Students responded positively to the module:
–82% of APU students who responded to the reflection survey reported they agreed or strongly agreed with the fact that the module helped them practice English.
–89% of all students who responded to the survey indicated that they strongly agreed or agreed with the fact that it was exciting to work alongside students in another country.
The asynchronous nature of VoiceThread allowed students to reflect on their culture and the questions about another culture. One student said, “I had the chance to collect my thoughts on how I truly see my culture and having to explain why. It was nice to reflect.” The module introduced students to differences in ways that a textbook or class discussion probably could not achieve. This student’s reflection is a great example of this: “I learned that what is normal here can be very different in other countries. We are used to diversity here and experience a lot of different cultures, but in Japan the ethnicity of their people is pretty constant and unchanging. Another thing I learned is Japan has a lot of power distance in its culture.”
We plan to repeat this module again with slight modifications:
–Allow more time for planning: it took a lot of time collaborating to align outcomes, creating the presentation, securing student permissions, and explaining the module to students… and that’s just the work that took place before the module occurred.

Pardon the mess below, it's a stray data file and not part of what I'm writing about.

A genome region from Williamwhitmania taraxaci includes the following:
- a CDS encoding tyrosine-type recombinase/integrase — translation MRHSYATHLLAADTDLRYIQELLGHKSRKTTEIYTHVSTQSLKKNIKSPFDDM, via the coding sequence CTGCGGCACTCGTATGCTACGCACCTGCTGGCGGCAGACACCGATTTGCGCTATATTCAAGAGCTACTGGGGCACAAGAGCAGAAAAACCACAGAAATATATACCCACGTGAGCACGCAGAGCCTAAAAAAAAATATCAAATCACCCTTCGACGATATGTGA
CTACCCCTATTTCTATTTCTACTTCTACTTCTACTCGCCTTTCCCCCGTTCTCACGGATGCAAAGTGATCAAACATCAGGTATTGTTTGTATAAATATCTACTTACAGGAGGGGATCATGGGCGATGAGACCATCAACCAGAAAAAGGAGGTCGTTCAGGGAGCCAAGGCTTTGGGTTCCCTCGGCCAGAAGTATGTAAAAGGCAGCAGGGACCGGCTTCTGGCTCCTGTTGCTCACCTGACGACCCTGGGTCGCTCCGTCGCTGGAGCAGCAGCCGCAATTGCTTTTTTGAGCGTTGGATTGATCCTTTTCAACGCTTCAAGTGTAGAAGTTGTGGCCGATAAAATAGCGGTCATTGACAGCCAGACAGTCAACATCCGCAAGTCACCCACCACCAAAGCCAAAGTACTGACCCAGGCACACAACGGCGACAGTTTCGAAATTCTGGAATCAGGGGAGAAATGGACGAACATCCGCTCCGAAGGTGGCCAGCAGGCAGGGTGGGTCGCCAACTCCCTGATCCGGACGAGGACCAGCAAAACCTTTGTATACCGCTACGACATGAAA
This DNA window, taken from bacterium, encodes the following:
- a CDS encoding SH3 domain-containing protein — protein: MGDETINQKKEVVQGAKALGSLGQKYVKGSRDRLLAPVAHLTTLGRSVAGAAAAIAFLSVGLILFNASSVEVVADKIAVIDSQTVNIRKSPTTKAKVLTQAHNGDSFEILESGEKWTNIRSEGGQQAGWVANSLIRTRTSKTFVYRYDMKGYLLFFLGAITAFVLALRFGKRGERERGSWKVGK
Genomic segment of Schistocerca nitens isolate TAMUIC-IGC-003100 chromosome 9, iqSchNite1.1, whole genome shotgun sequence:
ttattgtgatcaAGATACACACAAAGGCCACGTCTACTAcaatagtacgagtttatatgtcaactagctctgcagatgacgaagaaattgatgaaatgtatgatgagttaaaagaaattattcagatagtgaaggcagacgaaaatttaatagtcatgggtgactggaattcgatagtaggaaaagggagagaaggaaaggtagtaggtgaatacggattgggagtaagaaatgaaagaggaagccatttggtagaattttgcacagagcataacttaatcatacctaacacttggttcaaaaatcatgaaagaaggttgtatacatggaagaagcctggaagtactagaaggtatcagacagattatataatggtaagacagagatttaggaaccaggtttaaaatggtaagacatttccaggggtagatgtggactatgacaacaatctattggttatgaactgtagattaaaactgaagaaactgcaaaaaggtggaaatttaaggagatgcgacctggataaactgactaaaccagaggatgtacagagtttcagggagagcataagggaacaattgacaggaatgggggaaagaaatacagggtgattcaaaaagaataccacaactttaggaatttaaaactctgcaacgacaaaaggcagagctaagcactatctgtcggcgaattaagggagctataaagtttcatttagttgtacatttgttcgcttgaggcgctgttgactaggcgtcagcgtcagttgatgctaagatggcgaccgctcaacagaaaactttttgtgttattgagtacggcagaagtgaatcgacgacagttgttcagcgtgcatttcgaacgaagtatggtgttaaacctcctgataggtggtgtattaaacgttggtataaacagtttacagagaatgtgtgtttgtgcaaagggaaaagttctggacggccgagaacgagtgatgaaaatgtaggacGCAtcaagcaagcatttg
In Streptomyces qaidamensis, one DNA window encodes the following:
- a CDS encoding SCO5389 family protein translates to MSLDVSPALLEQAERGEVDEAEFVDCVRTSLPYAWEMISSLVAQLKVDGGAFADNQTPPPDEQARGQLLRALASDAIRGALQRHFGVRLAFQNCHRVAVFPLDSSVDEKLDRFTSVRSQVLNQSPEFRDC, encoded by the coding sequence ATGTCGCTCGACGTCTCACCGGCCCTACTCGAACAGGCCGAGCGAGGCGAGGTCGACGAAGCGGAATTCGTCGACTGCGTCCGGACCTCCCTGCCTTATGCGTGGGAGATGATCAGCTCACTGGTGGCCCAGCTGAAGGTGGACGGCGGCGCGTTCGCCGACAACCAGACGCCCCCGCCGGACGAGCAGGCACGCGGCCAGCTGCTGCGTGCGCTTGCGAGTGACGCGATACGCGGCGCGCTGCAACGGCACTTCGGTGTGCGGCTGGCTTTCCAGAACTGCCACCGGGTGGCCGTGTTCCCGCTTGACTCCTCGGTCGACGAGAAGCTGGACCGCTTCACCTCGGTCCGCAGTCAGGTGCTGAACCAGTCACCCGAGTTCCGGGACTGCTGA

–Add introductions and follow up to facilitate breaking the ice: we realized that our students could have benefitted from a few slides with “getting to know you” activities especially since the students in Japan began the module at a disadvantage with regard to their English language abilities.
–Provide opportunities for continued connections: many students told us they wished that their connections with students abroad could continue beyond the module. In the future, we plan to provide a facilitated post-module activity using VoiceThread to continue conversations.
–Structure more space between deadlines for enhanced engagement: The tight timeline and specific post requirements we used for participation may have stifled the conversation. Next time we plan to use less specifics on number and dates of post requirements and greater emphasis on the quality of conversation
–Recommend students to use microphones: Language was a definite challenge in this activity (which was also part of the learning process) for all involved; volume was an element of the process that could be controlled with use of microphones.
It was definitely a great learning experience for everyone involved and was invigorating to see how this can help us imagine possibilities for future connections.
Want to hear Mario and I talking about our experience with Michelle Pacansky-Brock? View ourHangout on Air on Wednesday, February 25, 2015 at 4:00 p.m. or check out the recording that will archived in the same location. We will also be presenting our experience at the upcoming ET4Online conference in Dallas, Texas.